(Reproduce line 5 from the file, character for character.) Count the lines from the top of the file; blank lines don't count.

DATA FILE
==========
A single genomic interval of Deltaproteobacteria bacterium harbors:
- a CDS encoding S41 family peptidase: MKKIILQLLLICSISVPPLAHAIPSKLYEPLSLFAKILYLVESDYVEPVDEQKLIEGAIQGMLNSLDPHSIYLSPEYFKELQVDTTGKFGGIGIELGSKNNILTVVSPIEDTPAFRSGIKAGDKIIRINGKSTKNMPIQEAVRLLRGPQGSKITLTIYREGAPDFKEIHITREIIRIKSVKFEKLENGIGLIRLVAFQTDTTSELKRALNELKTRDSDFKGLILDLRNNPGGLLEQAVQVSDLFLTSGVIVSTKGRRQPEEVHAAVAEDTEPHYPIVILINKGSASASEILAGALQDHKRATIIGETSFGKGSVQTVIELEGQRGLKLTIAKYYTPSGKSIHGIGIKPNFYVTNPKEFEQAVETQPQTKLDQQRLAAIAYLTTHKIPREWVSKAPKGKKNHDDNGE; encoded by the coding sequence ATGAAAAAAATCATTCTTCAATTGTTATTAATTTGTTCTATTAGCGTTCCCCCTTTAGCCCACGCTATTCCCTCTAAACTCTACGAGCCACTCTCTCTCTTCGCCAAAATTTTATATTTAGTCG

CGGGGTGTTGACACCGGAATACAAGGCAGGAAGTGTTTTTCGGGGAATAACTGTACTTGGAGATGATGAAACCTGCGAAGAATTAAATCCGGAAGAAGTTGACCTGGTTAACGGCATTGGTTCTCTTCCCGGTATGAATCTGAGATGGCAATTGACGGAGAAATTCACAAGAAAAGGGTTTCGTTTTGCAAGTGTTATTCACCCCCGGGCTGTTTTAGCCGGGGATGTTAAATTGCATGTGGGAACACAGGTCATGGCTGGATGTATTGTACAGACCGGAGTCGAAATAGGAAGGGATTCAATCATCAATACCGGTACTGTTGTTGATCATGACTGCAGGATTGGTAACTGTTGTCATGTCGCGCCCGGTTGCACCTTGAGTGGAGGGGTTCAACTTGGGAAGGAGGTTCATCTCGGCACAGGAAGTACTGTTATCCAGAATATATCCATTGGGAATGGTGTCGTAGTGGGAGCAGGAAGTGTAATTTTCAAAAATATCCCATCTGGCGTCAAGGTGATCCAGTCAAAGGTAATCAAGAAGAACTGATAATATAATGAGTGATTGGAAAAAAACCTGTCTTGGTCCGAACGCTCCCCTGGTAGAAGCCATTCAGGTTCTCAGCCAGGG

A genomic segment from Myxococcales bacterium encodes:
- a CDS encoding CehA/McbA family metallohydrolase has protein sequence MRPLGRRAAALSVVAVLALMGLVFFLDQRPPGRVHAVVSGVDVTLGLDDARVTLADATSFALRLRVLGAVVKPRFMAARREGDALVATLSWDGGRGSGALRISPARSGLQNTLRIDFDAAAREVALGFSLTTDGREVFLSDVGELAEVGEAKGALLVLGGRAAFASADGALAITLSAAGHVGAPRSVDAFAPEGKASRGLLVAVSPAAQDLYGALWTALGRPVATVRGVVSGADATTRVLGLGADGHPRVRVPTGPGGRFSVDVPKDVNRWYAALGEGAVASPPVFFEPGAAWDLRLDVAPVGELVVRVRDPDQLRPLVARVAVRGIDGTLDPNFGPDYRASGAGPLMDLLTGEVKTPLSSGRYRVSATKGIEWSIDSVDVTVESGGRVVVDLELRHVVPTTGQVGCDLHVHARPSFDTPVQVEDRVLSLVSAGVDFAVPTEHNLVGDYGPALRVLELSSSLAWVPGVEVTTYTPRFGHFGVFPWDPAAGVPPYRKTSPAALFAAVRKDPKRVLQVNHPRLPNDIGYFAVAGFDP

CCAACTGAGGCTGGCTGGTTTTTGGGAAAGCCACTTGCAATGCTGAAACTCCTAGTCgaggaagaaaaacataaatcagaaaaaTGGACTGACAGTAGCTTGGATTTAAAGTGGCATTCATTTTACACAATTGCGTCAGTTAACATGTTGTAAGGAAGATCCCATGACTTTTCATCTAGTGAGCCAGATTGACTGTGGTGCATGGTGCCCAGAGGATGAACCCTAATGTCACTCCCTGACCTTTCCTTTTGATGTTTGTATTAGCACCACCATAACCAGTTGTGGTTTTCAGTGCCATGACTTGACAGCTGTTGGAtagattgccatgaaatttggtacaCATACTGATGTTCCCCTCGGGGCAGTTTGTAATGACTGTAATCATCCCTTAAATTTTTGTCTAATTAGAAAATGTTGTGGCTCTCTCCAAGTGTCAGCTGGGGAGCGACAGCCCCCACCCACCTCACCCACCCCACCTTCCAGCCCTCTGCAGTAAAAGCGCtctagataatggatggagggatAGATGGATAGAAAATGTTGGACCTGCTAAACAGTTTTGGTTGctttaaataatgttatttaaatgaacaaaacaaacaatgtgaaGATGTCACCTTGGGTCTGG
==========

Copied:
- a CDS encoding CehA/McbA family metallohydrolase has protein sequence MRPLGRRAAALSVVAVLALMGLVFFLDQRPPGRVHAVVSGVDVTLGLDDARVTLADATSFALRLRVLGAVVKPRFMAARREGDALVATLSWDGGRGSGALRISPARSGLQNTLRIDFDAAAREVALGFSLTTDGREVFLSDVGELAEVGEAKGALLVLGGRAAFASADGALAITLSAAGHVGAPRSVDAFAPEGKASRGLLVAVSPAAQDLYGALWTALGRPVATVRGVVSGADATTRVLGLGADGHPRVRVPTGPGGRFSVDVPKDVNRWYAALGEGAVASPPVFFEPGAAWDLRLDVAPVGELVVRVRDPDQLRPLVARVAVRGIDGTLDPNFGPDYRASGAGPLMDLLTGEVKTPLSSGRYRVSATKGIEWSIDSVDVTVESGGRVVVDLELRHVVPTTGQVGCDLHVHARPSFDTPVQVEDRVLSLVSAGVDFAVPTEHNLVGDYGPALRVLELSSSLAWVPGVEVTTYTPRFGHFGVFPWDPAAGVPPYRKTSPAALFAAVRKDPKRVLQVNHPRLPNDIGYFAVAGFDP